There were plenty of raised eyebrows and pensive-emoji faces when a USA Today report claimed that the Cubs were among those teams that had exceeded the $195 million luxury tax threshold for 2017. While said report was based on payroll figures submitted to MLB, the interpretation of the numbers was erroneous. Like, in a bad way.
Without getting too far into it, raw payroll figures differ from the totals used to calculate a team’s luxury tax responsibility. The latter uses the average annual value of the total lives of all contracts, even though the team might be paying out significantly more in actual salary. This disparity is what makes Giancarlo Stanton’s back-loaded contract much more palatable than what the balance sheet tells you it should be.
Fast-forward to Wednesday, when the Associated Press obtained and revealed the actual tax numbers compiled by the commissioner’s office. Guess what? The Cubs were at $186.2 million, nearly $9 million below the limit.
Not that we were really worried about it, but it’s still good to have confirmation of the scratch-pad math and educated guesswork. So is it just a matter of being right or pointing and laughing at a major national publication? Yeah, kind of. I’d be lying if I said that didn’t factor.
Much more important than such pettiness is knowing that these final numbers hit the reset button on the Cubs’ tax status after they went over in 2016. Because the penalties escalate with each consecutive season that a team crosses the threshold, it’s important to avoid repeat offenses. Even habitual line-crossers like the Yankees and Dodgers are working hard to reset their own numbers under this new system, which was put in place by the new CBA.
Teams that exceed the threshold by $40 million or more will have their top pick dropped by 10 spots starting in 2018 and would also be subject to massive surtaxes that could bring the total fine to as much as 95 percent of their overage. Check out MLB.com for more details, but here’s the gist of the possible financial hits:
A club exceeding the Competitive Balance Tax threshold for the first time must pay a 20 percent tax on all overages. A club exceeding the threshold for a second consecutive season will see that figure rise to 30 percent, and three or more straight seasons of exceeding the threshold comes with a 50 percent luxury tax. If a club dips below the luxury tax threshold for a season, the penalty level is reset. So, a club that exceeds the threshold for two straight seasons but then drops below that level would be back at 20 percent the next time it exceeds the threshold.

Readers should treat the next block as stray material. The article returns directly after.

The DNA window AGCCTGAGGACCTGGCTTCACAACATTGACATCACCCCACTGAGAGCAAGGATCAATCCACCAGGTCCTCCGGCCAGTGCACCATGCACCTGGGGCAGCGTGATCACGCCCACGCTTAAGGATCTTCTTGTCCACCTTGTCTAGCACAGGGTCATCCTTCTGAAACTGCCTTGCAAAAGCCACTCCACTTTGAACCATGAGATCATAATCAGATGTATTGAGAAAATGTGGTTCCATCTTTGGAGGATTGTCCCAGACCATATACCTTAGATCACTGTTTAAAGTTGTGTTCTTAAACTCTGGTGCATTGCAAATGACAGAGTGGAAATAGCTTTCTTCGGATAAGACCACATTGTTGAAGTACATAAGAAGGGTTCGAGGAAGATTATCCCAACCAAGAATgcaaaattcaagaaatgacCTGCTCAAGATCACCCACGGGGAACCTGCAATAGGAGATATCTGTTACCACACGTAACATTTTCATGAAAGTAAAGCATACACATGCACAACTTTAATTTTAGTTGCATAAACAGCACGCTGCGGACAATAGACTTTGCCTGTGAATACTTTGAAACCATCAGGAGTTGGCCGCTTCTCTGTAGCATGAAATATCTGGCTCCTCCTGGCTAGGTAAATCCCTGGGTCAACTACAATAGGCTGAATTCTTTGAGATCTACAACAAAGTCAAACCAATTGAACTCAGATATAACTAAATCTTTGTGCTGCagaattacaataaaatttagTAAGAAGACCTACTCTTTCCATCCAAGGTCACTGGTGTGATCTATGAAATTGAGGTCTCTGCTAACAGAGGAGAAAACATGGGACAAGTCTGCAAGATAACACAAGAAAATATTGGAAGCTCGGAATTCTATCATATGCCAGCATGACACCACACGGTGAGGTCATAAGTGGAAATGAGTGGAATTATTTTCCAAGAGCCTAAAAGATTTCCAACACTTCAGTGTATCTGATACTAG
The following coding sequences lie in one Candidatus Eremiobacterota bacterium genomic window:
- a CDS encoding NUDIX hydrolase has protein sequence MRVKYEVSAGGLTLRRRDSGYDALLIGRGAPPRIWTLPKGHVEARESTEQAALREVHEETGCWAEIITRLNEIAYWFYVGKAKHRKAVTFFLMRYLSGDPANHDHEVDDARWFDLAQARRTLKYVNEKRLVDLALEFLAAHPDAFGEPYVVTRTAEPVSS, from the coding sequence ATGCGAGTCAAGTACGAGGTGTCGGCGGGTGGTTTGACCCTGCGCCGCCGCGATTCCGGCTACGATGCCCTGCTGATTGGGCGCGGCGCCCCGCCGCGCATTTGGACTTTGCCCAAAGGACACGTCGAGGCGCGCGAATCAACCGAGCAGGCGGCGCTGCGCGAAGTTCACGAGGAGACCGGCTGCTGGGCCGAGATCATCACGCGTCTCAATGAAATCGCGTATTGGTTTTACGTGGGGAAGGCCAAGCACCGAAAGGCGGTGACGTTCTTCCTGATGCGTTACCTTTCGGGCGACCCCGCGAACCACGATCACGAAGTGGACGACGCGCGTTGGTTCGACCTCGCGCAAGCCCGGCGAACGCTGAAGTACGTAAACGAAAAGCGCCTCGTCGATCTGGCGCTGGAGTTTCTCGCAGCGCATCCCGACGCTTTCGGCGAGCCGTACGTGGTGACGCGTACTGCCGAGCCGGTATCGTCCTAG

Clubs that exceed the threshold by $20 million to $40 million are also subject to a 12 percent surtax. Meanwhile, those who exceed it by more than $40 million are taxed at a 42.5 percent rate the first time and a 45 percent rate if they exceed it by more than $40 million again the following year(s).
The Dodgers, who went over for the fifth straight season, will pay $36.2 million in competitive balance tax based on their MLB-high $243.7 million salary. And that’s actually down from the past two seasons. In all, LA has racked up around $150 million in tax penalties over the last five years. The Yankees, who have accumulated $341 million in total penalties by going over in all 15 years of the tax, owe a mere $15.7 million on their $208.4 million payroll this past season.
The financial finagling of these two teams, not to mention several others at the top of pile, bears a significant portion of the blame for the stagnant free-agent market. It’s no longer a matter of GMs just throwing sacks of cash at dudes and flipping the bird to the accountants responsible for tracking their team’s payroll. Nor is it a matter of avoiding big contracts altogether, just limiting them and working to get back under the tax limit every couple years or so.
The Cubs have officially done just that in 2017, and they also appear to be very well positioned to do the same in 2018. Even with some big arbitration raises and a $25 million AAV contract, they should come in well under the next year’s limit. Now it’s just a matter of seeing whether and how they can spend all that extra dough.